BMI body mass index, I-LOC Locus of Control- Internal, P-LOC Powerful Others Locus of Control, C-LOC Chance Locus of Control, PSC Positive Sense of Control, NSC Negative Sense of Control, FLC Fear of Losing Self-Control, DCS Desirability of Control Scale, PMS Personal Mastery Scale, EDI-I Eating Disorder Inventory-Ineffectiveness, SCS Symptom Composite Score, OCI-R Obsessive-Compulsive Inventory-Revised

*p < .05. **p < .01. ***p < .001

Multivariate analyses of variance

A MANOVA indicated a significant overall difference between the ED group and the no-ED group, F (9, 165) = 4.09, p < .001, η2 p = .18. Follow-up univariate analyses yielded significant group differences on five of the nine subscales (see Table 2). Participants in the ED group scored significantly higher than did those in the no-ED group on external LOC-powerful others, negative sense of control, ineffectiveness, and fear of losing self-control. They also reported significantly lower positive sense of control.
Table 2

Means (SD) and pairwise comparisons of each measure of control for EDDS and OCI-R groups

 

EDDS

OCI-R

 

No-ED group

ED group

p-valuea

η2 p

No-OCD group

OCD group

p-valuea

η2 p

LOC-I

35.73 (6.26)

35.40 (5.33)

.74

.001

36.34 (5.76)

33.13 (6.07)

.003

.05

LOC-P

18.61 (8.47)

21.98 (8.43)

.02

.03

19.07 (8.85)

21.74 (7.29)

.09

.02

LOC-C

18.12 (8.97)

19.86 (8.30)

.23

.01

17.84 (8.93)

21.54 (7.66)

.02

.03

PSC

0.07 (0.70)

−0.16 (0.67)

.05

.02

0.08 (0.66)

−.29 (0.76)

.004

.05

NSC

−0.10 (0.69)

0.22 (0.74)

.01

.04

−.08 (0.68)

.27 (0.77)

.01

.04

FLC

20.90 (9.20)

28.98 (10.89)

< .001

.13

21.93 (9.84)

28.69 (10.86)

< .001

.07

DCS

98.25 (14.17)

98.40 (14.04)

.95

< .001

98.79 (14.24)

96.59 (13.58)

.39

.004

PMS

26.82 (4.33)

25.91 (4.74)

.21

.01

27.02 (4.27)

24.82 (4.75)

.01

.04

EDI-I

22.57 (8.76)

27.24 (11.09)

.003

.05

22.97 (9.46)

27.77 (10.03)

.01

.04

I-LOC Locus of Control- Internal, P-LOC Powerful Others Locus of Control, C-LOC Chance Locus of Control, PSC Positive Sense of Control, NSC Negative Sense of Control, FLC Fear of Losing Self-Control, DCS Desirability of Control Scale, PMS Personal Mastery Scale, EDI-I Eating Disorder Inventory-Ineffectiveness, EDDS Eating Disorder Diagnostic Scale, OCI-R Obsessive-Compulsive Inventory-Revised

aAdjusted by Bonferroni criteria for multiple comparisons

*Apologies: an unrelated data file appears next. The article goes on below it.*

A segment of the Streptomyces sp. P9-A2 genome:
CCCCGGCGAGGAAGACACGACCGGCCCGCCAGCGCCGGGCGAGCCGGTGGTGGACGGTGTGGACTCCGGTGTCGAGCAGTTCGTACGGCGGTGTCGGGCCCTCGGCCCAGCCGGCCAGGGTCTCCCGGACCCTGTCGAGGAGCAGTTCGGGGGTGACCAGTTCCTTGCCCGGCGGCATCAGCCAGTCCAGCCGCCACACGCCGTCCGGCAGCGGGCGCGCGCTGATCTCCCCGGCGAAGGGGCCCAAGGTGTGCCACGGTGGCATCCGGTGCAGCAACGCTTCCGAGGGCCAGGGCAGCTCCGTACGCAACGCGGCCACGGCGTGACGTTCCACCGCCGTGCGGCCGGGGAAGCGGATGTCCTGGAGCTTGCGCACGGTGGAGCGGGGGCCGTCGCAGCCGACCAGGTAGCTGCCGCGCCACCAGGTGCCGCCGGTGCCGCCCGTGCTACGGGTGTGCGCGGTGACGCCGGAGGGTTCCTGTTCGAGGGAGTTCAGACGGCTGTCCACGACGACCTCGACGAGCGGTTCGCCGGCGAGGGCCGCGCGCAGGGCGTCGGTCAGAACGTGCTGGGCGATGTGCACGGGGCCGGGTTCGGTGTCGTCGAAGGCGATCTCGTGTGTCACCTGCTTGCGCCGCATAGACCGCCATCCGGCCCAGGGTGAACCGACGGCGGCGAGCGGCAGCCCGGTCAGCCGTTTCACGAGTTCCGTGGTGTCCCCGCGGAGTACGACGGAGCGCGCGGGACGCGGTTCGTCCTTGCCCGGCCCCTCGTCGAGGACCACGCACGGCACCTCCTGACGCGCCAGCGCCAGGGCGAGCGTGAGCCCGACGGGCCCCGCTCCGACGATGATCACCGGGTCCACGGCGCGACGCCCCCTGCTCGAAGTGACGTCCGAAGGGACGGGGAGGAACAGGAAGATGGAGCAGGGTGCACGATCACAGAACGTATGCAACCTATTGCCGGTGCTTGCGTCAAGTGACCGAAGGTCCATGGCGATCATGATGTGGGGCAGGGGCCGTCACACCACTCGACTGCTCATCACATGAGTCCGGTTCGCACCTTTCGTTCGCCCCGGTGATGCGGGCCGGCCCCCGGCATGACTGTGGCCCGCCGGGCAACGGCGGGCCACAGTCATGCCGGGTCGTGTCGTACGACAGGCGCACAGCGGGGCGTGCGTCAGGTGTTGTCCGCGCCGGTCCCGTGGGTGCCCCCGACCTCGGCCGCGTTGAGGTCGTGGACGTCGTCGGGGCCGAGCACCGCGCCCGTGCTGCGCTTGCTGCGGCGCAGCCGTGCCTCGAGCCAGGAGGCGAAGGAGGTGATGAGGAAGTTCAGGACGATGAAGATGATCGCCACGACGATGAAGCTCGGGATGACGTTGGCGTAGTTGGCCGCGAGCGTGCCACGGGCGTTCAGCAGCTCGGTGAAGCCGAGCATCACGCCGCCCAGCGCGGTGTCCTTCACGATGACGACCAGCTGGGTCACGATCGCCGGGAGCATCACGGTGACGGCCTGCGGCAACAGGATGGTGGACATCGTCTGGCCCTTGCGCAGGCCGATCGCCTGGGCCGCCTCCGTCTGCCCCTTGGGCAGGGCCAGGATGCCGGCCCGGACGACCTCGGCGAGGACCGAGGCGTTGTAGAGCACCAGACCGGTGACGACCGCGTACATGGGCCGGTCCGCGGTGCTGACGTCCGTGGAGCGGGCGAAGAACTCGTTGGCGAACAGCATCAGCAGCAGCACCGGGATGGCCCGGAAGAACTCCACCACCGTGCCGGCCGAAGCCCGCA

For the OCD groups, the MANOVA was also statistically significant, F (9, 165) = 2.12, p = .03, η2 p = .10, with seven of the nine measures of control yielding significant univariate differences between groups (Table 2). Notably, the pattern of results among the variables was quite similar between EDDS and OCI-R groups, with the OCD group scoring significantly lower than the no-OCD group on internal LOC, positive sense of control, and mastery, and scoring significantly higher on LOC-chance, negative sense of control, ineffectiveness, and fear of losing self-control.

Regression analyses

Linear regressions analyses were conducted separately for EDDS SCS and OCI-R. For eating pathology, the overall model was significant, F (9, 165) = 10.36, p < .001, explaining 36 % of the variance in EDDS scores. Ineffectiveness and fear of losing self-control were the only significant independent predictors of EDDS scores (Table 3). To gain a broader and fuller perspective on the contributions that the control variables made to each regression equation, we also report incremental R2, general dominance weights, and relative importance weights. Consistent with the beta coefficients, ineffectiveness and fear of losing self-control were the strongest predictors of ED pathology across all three indices. They obtained the largest incremental R2, both on their own and when taking all other predictors into account. Dominance analysis results demonstrated complete dominance of ineffectiveness and fear of losing self-control over all other variables, as they contributed more unique variance in the regression effect across all possible model subsets in which they were included. Similarly, relative importance weights also favoured ineffectiveness and fear of losing self-control. Notably, the submodel containing only ineffectiveness and fear of loss of self-control accounted for 29 % of the variance. Therefore, by eliminating all variables except for ineffectiveness and fear of losing self-control, we are able to gain a more parsimonious model with very little loss in predictive efficiency (a loss of 7 %).